As your body experiences temperatures in excess of 90 F degrees, youre body begins to overheat. This overheating can result in up to a 15% decrease in cognitive abilities. I feel like during most practices and events I am operating in 90+ weather on a pretty regular basis. Mind you, that is just the outside temperature without accounting for our gear. While reaction time isn’t the most affected cognitive ability, things like attention, comprehension and memory take a big hit, while your ability to perform mathematical processing also has a sharp decline. We all know that being overly hot is uncomfortable by itself. Pairing that discomfort with all of our paintball gear and topping it off with a mask which limits breathability and placing a cold weather beanie on your head and it is now easier to see the correlation between your brain and a fried egg.
So let’s discuss some of the major concerns, those that lay outside the realm of just wanting to look good while playing. What are the long term effects of being shot in the head? Are there any studies to show what these impacts do to your noggin? Unfortunately, no, there aren’t any scientific studies to show the detrimental effect of paintball impacts to the head. My guess is, although it does hurt, the effects are nominal. We can say, with certainty, that a paintball breaking on impact substantially lessens the overall force in which it exerts at the beginning, that is science. Please note this is only a small disclaimer and a statement that I hope will deter some of the negative comments which will ultimately come in stating that a projectile traveling at 200 MPH can do serious damage and yada yada. However, there are scientific facts which lay out the importance of maintaining your body and brain’s internal temperatures and that is something that we can control.
Think of this; you’re running to the snake corner and you have to shoot at an opponent in the back center in order to get your inside player to move underneath you into his secondary spot. Once that happens you have a series of other objectives to complete in order to help your team win the game. More specifically, you are playing the NXL Dallas Open and it is 90 F degrees outside with 60% humidity. You have to perform your moves and your actions better than the guys on the other side of the field from you in order to win the point/game/event. We are all on the field with one goal; we are attempting to solve a large complex problem, together, before our opponents figure it out first. There are a million variables on the field and we need to take every advantage as possible. Sometimes, the best advantage to take is to limit your disadvantages right away. Find ways to make yourself more efficient and more effective. I am constantly trying to find an edge on the field. I don’t wear a beanie because I get too hot, I noticed that my personal performance and ability to turn points around is lower when I am hot. So the simple solution is be comfortable and be as effective as possible. Although, I get it if you wanna look cool too. I actually don’t wear gloves for the same reason, but I feel like less people wear gloves these days, so I won’t write an entire article on that subject…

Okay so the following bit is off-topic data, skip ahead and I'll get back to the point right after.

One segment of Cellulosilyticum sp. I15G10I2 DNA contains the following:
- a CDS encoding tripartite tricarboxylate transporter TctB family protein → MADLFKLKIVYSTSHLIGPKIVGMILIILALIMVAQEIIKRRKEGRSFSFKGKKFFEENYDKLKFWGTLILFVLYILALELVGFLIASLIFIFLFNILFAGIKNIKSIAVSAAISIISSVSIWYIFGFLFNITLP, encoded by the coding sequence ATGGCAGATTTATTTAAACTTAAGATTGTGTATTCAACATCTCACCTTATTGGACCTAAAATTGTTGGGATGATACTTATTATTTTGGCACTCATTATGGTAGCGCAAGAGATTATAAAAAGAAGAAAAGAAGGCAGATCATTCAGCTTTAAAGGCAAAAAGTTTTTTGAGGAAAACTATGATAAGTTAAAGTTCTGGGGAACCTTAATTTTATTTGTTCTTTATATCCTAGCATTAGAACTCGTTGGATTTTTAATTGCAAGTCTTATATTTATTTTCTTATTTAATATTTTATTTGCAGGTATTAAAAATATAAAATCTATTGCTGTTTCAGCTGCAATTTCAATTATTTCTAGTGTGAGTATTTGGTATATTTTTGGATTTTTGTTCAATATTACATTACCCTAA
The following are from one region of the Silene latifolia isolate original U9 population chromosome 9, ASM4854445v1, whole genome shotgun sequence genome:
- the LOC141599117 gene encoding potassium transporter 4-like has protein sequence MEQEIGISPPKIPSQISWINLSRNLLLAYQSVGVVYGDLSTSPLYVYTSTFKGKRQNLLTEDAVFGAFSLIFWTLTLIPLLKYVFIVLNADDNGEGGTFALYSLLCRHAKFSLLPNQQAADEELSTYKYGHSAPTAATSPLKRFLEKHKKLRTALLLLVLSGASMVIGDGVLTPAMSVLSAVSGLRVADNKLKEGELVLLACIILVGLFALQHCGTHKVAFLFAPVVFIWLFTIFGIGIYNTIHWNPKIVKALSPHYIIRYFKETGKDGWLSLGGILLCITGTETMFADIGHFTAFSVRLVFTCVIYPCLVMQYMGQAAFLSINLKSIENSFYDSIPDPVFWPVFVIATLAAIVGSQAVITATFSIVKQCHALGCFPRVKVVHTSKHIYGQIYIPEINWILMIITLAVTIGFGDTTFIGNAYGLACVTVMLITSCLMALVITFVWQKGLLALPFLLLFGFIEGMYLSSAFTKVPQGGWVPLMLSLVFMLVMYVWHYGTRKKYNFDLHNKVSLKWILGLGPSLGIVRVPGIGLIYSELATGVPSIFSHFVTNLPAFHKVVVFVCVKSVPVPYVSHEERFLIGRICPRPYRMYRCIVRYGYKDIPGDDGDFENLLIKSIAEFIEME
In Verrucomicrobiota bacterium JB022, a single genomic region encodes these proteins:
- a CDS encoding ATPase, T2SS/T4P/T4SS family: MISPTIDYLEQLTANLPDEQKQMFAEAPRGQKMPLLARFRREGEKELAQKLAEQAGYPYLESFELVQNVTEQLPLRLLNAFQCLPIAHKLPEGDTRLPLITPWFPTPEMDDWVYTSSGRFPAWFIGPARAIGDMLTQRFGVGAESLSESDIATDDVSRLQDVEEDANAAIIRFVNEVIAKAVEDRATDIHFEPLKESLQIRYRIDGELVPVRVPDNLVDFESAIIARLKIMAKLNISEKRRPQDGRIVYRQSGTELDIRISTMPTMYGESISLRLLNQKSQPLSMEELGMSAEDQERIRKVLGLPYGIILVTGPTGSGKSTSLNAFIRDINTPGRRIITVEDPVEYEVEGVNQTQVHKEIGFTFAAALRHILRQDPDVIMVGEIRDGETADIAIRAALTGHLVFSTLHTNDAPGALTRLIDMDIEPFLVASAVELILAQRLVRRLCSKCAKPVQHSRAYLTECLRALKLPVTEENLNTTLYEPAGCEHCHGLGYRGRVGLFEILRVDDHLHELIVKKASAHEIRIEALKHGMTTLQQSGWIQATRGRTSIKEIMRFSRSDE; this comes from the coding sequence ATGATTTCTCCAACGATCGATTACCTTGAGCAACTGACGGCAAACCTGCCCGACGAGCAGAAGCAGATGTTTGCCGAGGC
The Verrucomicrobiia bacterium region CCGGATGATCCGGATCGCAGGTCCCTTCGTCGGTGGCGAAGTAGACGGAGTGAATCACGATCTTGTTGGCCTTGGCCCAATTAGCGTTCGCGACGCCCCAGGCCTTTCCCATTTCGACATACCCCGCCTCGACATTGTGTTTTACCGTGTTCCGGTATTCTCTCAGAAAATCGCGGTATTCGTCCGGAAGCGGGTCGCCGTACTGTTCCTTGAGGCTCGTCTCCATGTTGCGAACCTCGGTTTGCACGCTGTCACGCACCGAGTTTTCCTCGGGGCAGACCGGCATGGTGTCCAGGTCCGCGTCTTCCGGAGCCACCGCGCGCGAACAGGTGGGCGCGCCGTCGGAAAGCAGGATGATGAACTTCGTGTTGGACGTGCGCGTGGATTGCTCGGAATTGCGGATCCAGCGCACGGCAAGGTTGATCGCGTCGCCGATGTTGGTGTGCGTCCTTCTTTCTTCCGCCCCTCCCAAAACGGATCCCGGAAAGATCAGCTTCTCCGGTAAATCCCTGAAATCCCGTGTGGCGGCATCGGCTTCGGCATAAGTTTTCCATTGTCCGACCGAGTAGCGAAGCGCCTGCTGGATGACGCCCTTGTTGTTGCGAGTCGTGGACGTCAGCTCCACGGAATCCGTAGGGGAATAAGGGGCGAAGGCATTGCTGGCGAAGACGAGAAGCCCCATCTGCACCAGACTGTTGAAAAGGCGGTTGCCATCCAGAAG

While Outliers in our sport exist, we must take into consideration that overall performance is affected by our body’s ability to regulate its temperature. Everyone can agree that the functionality of a beanie is to keep your body warm. With that said, your head is one of the major areas of your body in which heat is released, i.e. your head also keeps your body cool. So, with a few simple facts and deductive reasoning we can determine that a beanie, while protecting your head at times, may have an adverse effect on your overall performance. So what, maybe you will get shot a few more times in your head and it’ll hurt. But think of this, maybe your increase in performance after ditching that beanie will result in you kicking more ass and ultimately getting shot in the head A LOT LESS (results may vary). Give it a try and see if you notice any difference.